John knew that he was not the messiah and that his job was to point the people toward Jesus. I think that ought to be our perspective as well. We cannot do it all, nor are we expected to be someone that we are not. We can only do that to which we are called using the gifts we have been given. John models how to point others to Jesus by love and humility, and occasionally boldness in standing fast in our faith. He made it clear that Jesus would separate the good from the bad when the time came. Ours is not to judge, therefore; our job is to serve with love and act in the way we have been taught. We should be witnesses to Jesus according to our gifts, personality, and circumstances. We do not have to ‘do it all.’
So what should we do? The Scriptures for the week say this: rejoice; listen with openness; give and share what you can; love; forgive; act with justice, care, mercy, kindness, humility, and patience. We have been given an amazing gift in the coming of Jesus who comes as Wonder-Counselor, God-Hero, Father-Forever, and Prince of Peace. It is He for whom we wait and it is He who puts all things into perspective. The flurry of activity in putting a meal together, giving hospitality to our guests, getting gifts organized, making houses festive, visiting friends and relatives, and getting work done only makes sense when it is oriented toward Jesus’ coming. This is because in doing so we are welcoming the most important Guest of all. In getting our chores accomplished we should remember that all those things we 'have to do' are a gift, not a burden. Many do not have the luxury of having things to do because they are poor, homeless, ill, or in prison. They cannot even think of gifts to give or meals to cook because they have nothing. The poor must long to have the very ‘burdens’ about which we complain! Therefore, the very things which weigh us down are cause for rejoicing, not bemoaning. Therefore, rejoice in gratitude that you have a to-do list. And then share that gratitude with those who are suffering in some way or who do not have anything, those who are as poor as Jesus was when He entered the world. The gift of our sharing and our mercy is a gift of gratitude to the One who comes as a helpless, poor Baby on a cold night in winter.
What should we do? Rejoice in the many gifts of love, mercy, and goodness that we have because of the gift of our God. Rejoice in those whom we love and in those who love us. Rejoice in God who loves us so much that He bent low to become one of us. Rejoice because Jesus is very near. And rejoice because He rejoices in you.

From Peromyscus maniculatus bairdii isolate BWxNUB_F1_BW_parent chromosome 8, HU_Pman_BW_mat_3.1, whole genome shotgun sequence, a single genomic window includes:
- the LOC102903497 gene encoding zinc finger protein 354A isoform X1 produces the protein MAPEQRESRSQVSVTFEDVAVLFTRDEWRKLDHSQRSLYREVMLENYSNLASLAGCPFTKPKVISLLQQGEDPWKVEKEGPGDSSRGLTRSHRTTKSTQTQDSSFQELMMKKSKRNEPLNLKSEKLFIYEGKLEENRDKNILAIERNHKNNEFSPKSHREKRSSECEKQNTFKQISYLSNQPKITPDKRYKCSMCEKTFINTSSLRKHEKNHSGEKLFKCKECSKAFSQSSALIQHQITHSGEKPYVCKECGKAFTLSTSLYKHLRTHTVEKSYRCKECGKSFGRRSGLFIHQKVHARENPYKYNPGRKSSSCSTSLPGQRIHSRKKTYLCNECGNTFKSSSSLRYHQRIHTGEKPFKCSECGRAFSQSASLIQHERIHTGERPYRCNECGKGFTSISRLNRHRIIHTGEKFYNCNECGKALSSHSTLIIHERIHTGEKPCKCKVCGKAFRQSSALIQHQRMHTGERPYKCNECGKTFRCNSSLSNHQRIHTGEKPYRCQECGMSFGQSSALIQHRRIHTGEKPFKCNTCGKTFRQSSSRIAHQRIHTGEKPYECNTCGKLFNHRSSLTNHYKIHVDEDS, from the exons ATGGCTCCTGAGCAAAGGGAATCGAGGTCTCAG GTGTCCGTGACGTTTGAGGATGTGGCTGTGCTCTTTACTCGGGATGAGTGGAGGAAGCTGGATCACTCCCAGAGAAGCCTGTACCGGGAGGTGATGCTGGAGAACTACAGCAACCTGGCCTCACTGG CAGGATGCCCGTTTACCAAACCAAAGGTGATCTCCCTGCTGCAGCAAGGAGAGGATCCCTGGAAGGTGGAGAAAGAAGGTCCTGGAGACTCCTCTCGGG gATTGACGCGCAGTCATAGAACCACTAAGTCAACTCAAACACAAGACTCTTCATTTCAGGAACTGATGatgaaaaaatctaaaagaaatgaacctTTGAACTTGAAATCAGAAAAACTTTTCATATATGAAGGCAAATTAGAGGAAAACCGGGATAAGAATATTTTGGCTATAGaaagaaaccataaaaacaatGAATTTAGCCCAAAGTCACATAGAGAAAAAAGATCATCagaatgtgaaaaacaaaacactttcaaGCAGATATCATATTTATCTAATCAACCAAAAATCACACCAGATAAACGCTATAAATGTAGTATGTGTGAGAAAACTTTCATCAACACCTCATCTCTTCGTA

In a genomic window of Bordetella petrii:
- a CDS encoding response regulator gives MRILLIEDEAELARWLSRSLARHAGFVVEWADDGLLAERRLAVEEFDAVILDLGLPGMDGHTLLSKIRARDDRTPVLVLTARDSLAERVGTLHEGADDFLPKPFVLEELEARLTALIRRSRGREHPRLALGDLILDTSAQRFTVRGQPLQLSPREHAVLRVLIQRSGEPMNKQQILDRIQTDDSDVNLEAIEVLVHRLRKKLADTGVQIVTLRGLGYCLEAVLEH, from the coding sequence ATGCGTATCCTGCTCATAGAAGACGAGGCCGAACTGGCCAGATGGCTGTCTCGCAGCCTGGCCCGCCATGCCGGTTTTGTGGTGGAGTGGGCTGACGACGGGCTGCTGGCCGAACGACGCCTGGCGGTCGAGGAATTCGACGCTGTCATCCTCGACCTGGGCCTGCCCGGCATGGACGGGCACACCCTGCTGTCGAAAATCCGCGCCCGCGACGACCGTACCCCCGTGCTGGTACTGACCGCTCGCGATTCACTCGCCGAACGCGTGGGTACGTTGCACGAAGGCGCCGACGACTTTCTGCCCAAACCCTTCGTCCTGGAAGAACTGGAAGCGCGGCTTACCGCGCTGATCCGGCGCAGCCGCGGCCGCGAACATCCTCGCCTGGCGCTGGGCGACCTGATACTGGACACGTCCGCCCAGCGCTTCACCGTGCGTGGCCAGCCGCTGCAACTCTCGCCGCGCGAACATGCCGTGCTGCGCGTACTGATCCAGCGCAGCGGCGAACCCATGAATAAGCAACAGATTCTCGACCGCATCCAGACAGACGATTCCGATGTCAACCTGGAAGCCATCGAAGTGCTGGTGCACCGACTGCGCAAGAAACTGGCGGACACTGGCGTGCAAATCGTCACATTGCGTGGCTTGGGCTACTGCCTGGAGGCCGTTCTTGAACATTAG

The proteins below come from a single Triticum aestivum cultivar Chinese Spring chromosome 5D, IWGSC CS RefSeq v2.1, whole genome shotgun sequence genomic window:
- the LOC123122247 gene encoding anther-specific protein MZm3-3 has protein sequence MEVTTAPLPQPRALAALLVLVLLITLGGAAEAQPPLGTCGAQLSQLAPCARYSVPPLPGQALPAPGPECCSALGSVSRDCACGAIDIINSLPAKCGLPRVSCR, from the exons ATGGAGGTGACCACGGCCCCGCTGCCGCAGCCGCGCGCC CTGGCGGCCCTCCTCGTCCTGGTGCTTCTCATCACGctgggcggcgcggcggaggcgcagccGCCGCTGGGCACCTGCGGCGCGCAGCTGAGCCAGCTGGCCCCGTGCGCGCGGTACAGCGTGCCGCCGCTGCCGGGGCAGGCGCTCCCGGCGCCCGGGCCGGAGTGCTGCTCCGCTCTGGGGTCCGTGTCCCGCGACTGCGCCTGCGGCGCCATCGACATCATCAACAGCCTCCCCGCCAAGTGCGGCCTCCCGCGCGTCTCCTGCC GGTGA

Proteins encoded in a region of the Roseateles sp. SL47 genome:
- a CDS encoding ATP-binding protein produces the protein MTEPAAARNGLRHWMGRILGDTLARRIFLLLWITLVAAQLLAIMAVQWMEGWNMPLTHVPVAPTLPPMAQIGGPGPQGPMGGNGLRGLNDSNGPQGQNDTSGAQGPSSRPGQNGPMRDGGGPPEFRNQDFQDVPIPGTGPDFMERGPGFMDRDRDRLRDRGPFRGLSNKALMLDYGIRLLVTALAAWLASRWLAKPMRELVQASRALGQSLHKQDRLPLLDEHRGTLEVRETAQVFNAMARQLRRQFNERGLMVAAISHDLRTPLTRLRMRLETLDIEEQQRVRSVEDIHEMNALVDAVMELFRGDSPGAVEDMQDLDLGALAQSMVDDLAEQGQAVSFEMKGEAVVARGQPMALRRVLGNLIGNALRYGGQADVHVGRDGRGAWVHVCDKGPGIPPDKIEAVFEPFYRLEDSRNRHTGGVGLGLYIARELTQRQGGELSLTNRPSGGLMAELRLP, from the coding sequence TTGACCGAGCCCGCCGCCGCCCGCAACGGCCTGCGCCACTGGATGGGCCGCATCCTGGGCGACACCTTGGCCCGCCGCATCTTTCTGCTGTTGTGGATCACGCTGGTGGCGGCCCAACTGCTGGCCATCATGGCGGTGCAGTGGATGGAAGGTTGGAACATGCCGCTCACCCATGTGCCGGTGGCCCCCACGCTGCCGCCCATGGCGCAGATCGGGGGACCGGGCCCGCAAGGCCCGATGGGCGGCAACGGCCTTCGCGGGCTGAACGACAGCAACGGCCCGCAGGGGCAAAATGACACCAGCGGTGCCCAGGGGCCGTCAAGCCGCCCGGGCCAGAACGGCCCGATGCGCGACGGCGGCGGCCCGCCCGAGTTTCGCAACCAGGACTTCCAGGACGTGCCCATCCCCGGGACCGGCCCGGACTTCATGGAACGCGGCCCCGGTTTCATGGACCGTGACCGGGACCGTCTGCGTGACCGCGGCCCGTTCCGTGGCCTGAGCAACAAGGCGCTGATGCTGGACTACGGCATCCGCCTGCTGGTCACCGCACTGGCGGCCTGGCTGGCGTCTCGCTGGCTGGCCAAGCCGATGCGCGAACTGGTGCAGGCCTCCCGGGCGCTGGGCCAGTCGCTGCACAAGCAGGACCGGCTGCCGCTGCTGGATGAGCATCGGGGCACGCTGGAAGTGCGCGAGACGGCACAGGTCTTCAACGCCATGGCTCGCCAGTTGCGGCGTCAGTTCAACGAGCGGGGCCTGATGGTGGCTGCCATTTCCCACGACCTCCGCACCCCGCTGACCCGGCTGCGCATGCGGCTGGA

May we have joy and peace as we proceed through the remainder of Advent! May we have hospitality of heart, sharing the joy and mercy of Jesus with those who do not know Him as we do! May we have the gift of perspective, keeping our eyes on the stable so we are not overpowered by the secularization of the season! May we share what we have, remembering that the poor are like the parents of Jesus who were homeless, searching for a place to come out of the cold so Jesus could be born! And may we rejoice in the great gift of love, the Son of Righteousness and Justice, whom we await! Let us continue to meet in the Heart of our Rejoicing Savior! Marana tha! Peace!
©Michele L. Catanese
*Hark The Herald Angels Sing, verse 3. This reference comes from Malachi 3:20.
The top photo is one of mine, taken in Natchitoches, Louisiana.
After the Advent 3 candles is a photo I took of my Nativity set at home. While it may look a little odd for Mary and Joseph to be looking at an empty manger, the symbolism of waiting and longing is what this is about. He is coming soon!
Next is an icon by Fr. William Hart McNichols called St. John the Forerunner Also the Baptist. It can be found at http://fineartamerica.com/featured/st-john-the-forerunner-also-the-baptist-082-william-hart-mcnichols.html
The last two paintings are the work of Bl. Fra Angelico, who is one of my favorite artists of all time.
- The first of the two is The Visitation of Mary and Elizabeth. I chose this because it embodies everything about reaching out in humble service to one in need who in this case happens to be a distant relative. Mary had just heard that she would bear the Son of God and had become pregnant with Him and yet her first thoughts are not of herself, but of the cousin the angel said was with child. Mary has things in right perspective and therefore they both rejoice! http://www.wikiart.org/en/fra-angelico/visitation-1434
- The second painting is an inset of The Annunciation. It is a 'close-up' of the Archangel Gabriel as he announces to Mary that she will be overshadowed by the Holy Spirit and become the Mother of God. Gabriel's face radiates with joy; if you look closely you can see the hint of a smile and the joy in his eyes. http://www.scholastic.com/browse/article.jsp?id=3754342
Finally a note to all my Facebook friends, those who follow my blog using that medium: Facebook is very random about who sees what and for how long. I truly do not understand the way it 'decides.' Therefore, if you do not see my post announcement, simply go to either my Heart Speaks to Heart Facebook page to find it or go straight to my website: www.catanesesd.com and click on the "Michele's Blog" tab. If you follow me or my Heart Speaks to Heart page on Facebook you ought to receive it; or if you share the posts, it is supposed to make note of this and figure out that you are a regular reader. No matter what you do, I tend to post sometime on a Monday every week so if all else fails, check with me on Mondays. I am so grateful for your support and rejoice at your kindness! :)